Algal blooms are showing up in the news more consistently. Now these Harmful Algal Blooms (HABs) have reached the Upper Saranac Lake (USL) watershed.
The DEC has recently confirmed outbreaks in Whey and Rollins ponds, and Lake Clear. While not all algae are toxic, these locations have been tested and contain toxic cyanobacteria, meaning this is not just a nuisance discoloration of the water: these water bodies are a risk for use as a water source for drinking or cooking, to recreate in, or have pets around.
Certain types of algae can grow quickly and form blooms, which can cover all or portions of a lake. Some species of algae can produce toxins that grow out of control and can be harmful to people and animals. Blooms of algal species that can produce toxins are referred to as HABs.
The Rollins Pond and Whey Pond blooms are considered large outbreaks, while Lake Clear was determined to be small and localized. All three of these water bodies are upstream tributaries to USL.
Can a HAB happen on Upper Saranac Lake? While it wasn’t classified as toxic, those that lived on the lake in 1990 can’t forget the lake-wide algae bloom that ruined the entire summer season. There have been blooms of lesser extent in subsequent years on USL, as recent as 2017.
Major and persistent blooms are frightening for water-dependent tourism areas such as the USL region. Algae growth severely hampers drinking water, recreation, and tourism. Consistent blooms over the summer on Lake Champlain have regularly closed public beaches. USF focuses on various educational and outreach initiatives to prevent algae blooms from becoming a consistent problem.
Weather conditions this season have been prime for the development of HABs. Heavy rains introducing nutrients into the water followed by hot calm spells combine to create larger-than-usual algae growth.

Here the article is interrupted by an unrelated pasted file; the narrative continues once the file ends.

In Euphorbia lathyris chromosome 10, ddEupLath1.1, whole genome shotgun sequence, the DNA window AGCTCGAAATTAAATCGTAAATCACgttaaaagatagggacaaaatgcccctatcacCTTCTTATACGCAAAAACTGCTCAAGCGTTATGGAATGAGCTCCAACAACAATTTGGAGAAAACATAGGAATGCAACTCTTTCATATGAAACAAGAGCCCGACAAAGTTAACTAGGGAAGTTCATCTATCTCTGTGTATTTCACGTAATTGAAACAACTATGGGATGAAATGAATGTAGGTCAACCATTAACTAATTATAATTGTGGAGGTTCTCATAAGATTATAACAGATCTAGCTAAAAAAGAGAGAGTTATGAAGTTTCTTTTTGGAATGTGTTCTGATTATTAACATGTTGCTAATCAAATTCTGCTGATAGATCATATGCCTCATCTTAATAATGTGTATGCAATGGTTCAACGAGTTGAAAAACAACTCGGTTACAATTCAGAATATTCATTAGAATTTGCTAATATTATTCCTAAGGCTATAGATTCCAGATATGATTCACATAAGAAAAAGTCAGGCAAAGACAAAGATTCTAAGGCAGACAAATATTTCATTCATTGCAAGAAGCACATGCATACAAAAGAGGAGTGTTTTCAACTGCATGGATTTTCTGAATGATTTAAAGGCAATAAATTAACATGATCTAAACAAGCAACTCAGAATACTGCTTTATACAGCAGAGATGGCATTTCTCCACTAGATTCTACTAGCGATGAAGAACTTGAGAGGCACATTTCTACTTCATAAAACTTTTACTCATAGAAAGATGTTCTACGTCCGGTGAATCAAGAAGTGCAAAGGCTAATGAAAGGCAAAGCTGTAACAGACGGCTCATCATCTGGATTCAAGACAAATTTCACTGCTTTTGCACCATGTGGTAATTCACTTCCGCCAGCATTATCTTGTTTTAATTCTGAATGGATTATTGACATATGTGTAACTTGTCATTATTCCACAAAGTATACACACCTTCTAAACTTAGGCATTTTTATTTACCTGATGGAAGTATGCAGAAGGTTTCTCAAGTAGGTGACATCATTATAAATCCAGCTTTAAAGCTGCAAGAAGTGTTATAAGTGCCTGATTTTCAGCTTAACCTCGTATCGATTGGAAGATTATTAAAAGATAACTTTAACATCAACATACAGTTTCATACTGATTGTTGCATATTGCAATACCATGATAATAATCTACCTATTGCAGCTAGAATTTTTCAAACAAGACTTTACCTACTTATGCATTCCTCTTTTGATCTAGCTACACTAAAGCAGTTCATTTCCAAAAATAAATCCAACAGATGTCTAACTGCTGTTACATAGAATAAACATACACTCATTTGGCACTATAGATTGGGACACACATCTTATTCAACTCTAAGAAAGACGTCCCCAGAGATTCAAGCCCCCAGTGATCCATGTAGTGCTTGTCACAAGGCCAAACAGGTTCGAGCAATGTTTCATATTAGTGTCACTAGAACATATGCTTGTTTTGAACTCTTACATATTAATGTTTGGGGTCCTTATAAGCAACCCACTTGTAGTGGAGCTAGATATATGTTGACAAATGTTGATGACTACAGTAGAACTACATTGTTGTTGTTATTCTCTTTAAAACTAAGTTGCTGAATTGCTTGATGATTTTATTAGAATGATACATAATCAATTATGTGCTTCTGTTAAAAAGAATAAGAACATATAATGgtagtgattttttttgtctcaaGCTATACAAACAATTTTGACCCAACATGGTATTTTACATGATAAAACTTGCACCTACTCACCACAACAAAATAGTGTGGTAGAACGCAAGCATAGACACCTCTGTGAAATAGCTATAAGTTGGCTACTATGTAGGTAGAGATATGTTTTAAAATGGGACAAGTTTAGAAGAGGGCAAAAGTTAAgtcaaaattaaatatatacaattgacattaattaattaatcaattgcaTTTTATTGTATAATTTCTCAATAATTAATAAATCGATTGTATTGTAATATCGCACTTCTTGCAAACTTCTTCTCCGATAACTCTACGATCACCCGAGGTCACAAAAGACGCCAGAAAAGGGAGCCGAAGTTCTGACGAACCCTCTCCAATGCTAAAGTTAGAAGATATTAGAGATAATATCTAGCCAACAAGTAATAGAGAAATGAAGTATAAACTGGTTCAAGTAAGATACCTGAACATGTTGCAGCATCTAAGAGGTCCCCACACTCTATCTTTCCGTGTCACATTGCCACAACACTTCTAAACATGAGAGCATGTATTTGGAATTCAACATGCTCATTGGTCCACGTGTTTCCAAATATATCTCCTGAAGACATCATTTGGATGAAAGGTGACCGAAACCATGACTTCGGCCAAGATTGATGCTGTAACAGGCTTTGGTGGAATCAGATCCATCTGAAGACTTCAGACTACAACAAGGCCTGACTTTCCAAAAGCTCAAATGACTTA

What can you do?
Know it — Blue-green algae appear as strongly colored (blue-green, green, yellow, brown, purple, or red) paint like floating mats or scum on the water.
Avoid it — Take the following steps to limit your exposure:
- Don’t swim, fish, boat, or wade in areas with blooms.
- Don’t eat fish caught from areas with algae blooms.
- Don’t drink, bathe, wash dishes, or prepare food with water containing blue-green algae.
- If you, your family, or your pet have been in contact with a HAB, rinse with clean water and report any symptoms to your local health department.
Report it — Report suspected blooms to the DEC: https://www.dec.ny.gov/chemical/77118.html. Consider visiting a healthcare provider if you, your family, or your animals are experiencing symptoms related to HABs. Symptoms include diarrhea, nausea, or vomiting; skin, eye, or throat irritation; and allergic reactions or breathing difficulties.
Prevent it — You can do your part to lessen the chances of a bloom:
- Maintain your septic system to prevent wastewater from leaking and seeping into ground and surface water.
- Maintain a native vegetative buffer along the lakefront and tributaries to prevent stormwater runoff from directly entering the lake.
- Avoid the use of fertilizers.
- Replace expanses of lawn with landscape patches of trees, shrubs, and mulch to capture and hold rainwater and divert on-site runoff and rain gutters to gardens or small depressions where water has time to infiltrate the soil.
- Reduce the total amount of impermeable surfaces by replacing them with natural walkways, gravel, or permeable pavements. Avoid the use of asphalt near the lake.
USF monitors and assesses lake water quality and has an Emergency Preparedness Operation Policy in place if a Harmful Algal Bloom is suspected. This includes testing, reporting, monitoring, and public notifications.